One of the most common topics in the phpBB Discussion forum at phpbb.com is anything related to spam. While initially an email issue, the proliferation of message boards has presented spammers with a new market. Lucky us.
The spam attacks can come from any number of sources. With a little bit of ingenuity and time anyone can code a script that scans the ‘net looking for web sites that include specific board packages (like phpBB). Once found, this “bot” knows how to fill out the registration form, and perhaps can even post. The result? Board owners get spammed with inappropriate and unwanted content. So what is a board owner to do?
There were some easy preventative methods that were fairly effective in the early stages. For example, a board owner could turn on account activation. Most bots were unable to respond to the challenge email (in fact many used bogus email addresses anyway) and therefore were never able to activate their account. As a result, setting your activation method to “User” was enough to stop quite a few bots dead in their tracks. For my largest board I have had this setting on since the first day we went live, and I added a weekly script that removes inactive accounts after a set period of time.
Over time the bots (or the systems in place to support them) got more creative. It doesn’t take long to write a script to parse incoming emails, check for a specific format (which all phpBB boards use), and parse out the activation URL. It’s an easy matter from there to add a few lines to the script to actually invoke the URL and then add that user account information to a database for spammers to use.
Back in version 2.0.12 psoTFX back-ported the CAPTCHA / Visual Confirmation logic from phpBB3. (Wiki article on CAPTCHA) Simply put, this is a “challenge / response” system where a random set of letters and numbers is presented on the registration screen in a graphical format. If there is a human reading the screen, they’re supposed to be able to recognize the letters and numbers and enter them in a specific field on the registration form. If they fail to match, their attempt is rejected.
For a while this helped. But just like the email confirmation, the bots and the spammers that run them got smarter. You see the challenge graphic provided by the base phpBB code is fairly simple because it doesn’t rely on any special graphics software. I assume that this was done to allow the program to run on the widest possible selection of servers, which makes sense given the popularity of the product.
There are a number of sites on the web that demonstrate how “easy” it is for a bot to see the image, find the edges, and employ basic OCR-type logic to figure out the code. From there, they’re in. And we’ve already talked about how bots can activate their email.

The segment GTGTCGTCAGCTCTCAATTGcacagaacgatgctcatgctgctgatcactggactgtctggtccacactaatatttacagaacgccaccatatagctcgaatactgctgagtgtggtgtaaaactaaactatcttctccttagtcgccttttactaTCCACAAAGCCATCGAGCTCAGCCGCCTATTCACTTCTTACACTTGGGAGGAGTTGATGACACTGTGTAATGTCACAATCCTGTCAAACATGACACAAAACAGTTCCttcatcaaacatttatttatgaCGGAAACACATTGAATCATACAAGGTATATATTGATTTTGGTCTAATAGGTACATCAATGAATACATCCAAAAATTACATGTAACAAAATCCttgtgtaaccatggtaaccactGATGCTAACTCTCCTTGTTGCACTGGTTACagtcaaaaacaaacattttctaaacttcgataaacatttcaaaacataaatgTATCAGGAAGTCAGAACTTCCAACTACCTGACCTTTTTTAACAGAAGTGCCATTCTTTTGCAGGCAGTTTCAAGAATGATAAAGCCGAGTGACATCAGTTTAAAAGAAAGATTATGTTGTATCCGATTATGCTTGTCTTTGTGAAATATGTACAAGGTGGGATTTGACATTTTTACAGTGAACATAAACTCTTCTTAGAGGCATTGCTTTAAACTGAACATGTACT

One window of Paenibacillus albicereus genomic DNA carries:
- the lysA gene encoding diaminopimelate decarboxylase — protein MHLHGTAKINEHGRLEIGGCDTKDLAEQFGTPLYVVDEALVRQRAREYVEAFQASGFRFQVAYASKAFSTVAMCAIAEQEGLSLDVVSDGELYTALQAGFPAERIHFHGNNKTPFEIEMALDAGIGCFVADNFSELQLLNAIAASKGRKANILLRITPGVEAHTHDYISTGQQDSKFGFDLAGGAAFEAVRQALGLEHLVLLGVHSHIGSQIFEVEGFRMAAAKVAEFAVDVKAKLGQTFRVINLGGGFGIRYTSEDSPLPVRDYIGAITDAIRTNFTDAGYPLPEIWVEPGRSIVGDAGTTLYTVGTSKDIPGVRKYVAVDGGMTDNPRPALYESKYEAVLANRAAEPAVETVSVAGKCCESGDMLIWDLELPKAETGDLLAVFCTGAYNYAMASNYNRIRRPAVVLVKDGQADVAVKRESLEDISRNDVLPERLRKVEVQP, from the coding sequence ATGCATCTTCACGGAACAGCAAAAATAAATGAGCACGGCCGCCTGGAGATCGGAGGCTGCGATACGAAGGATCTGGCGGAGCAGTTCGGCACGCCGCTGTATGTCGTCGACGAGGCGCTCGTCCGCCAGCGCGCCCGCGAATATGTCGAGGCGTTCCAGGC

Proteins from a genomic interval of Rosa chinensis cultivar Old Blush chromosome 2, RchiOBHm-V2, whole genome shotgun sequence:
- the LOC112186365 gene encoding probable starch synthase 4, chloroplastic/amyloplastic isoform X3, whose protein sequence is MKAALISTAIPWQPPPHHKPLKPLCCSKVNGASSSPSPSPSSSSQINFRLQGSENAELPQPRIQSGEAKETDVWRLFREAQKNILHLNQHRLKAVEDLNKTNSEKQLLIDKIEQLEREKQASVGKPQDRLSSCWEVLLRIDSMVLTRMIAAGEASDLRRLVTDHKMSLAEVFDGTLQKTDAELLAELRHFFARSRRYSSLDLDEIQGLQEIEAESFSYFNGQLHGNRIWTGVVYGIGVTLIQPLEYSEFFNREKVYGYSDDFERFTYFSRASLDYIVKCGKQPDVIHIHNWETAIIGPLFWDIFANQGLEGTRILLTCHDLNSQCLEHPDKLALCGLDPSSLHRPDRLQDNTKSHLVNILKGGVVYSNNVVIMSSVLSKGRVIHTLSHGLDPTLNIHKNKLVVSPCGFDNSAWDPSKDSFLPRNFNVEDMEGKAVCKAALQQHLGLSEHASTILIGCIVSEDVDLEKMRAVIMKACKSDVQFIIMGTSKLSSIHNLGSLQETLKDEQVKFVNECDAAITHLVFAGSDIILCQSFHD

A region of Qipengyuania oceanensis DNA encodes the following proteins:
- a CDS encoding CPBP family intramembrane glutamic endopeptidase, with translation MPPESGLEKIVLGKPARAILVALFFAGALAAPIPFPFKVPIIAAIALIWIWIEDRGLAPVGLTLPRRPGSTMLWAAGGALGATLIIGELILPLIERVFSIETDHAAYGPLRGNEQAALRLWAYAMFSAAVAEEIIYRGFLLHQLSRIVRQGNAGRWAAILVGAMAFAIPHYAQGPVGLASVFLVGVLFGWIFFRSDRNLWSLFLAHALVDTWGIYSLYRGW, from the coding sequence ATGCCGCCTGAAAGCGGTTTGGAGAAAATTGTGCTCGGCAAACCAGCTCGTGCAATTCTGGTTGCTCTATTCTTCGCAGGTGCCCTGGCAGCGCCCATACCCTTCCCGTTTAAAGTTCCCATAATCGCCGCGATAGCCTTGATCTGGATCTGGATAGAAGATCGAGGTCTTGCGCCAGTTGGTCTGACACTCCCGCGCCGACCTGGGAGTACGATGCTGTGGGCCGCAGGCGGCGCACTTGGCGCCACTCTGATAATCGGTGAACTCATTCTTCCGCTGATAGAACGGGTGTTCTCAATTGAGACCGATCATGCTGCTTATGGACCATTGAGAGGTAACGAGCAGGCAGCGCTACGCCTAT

So that’s about is, as far as standard features within phpBB. If you are running a small board you can considering doing Admin activation rather than User activation, but that means you have to review and manually activate each and every new member that signs up on your board. I run one board that gets over 100 new registrations every week, so that’s not an option for me.
There are a number of MODs available – either in release or in development – that provide various anti-spam strategies. But ultimately a board owner is restricted in that you want people to be able to join, and you can only go so far before you turn away desirable members just to avoid getting spam. In fact, there are articles posted (see slashdot.org or other places) where people discuss the fact that some spammers are actually hiring real people (at a pittance of a wage) to sit at their computer and solve CAPTCHAs as they are presented! One creative solution involved showing free porn images… between each porn image the person browsing the site had to solve a CAPTCHA or two. Now those might be coming from the host site itself, but perhaps they’re simply echoing images downloaded from various phpBB registration forms?
What I believe it comes down to is you can’t make the registration too hard, or people won’t register. Keep the registration simple, but make it unattractive to spammers. That’s the main idea between two MODs I recently wrote. The first is EZ Registration. This MOD makes it very simple to register, in that the only visible fields are the username, email address, password, and confirm password. If you use visual confirmation then that field is also displayed. That’s it.
So this accomplishes a couple of things. First, it makes it easy for real members to join as they’re not overwhelmed by a bunch of choices to make right away. Second, it takes away the prized website field so that it’s not available during registration. Third, if a website is present it’s an immediate giveaway that a spammer is trying to register.
After They Register
The next step is figuring out how to effectively deal with spammers after they get registered. I’ll save some ideas for another post.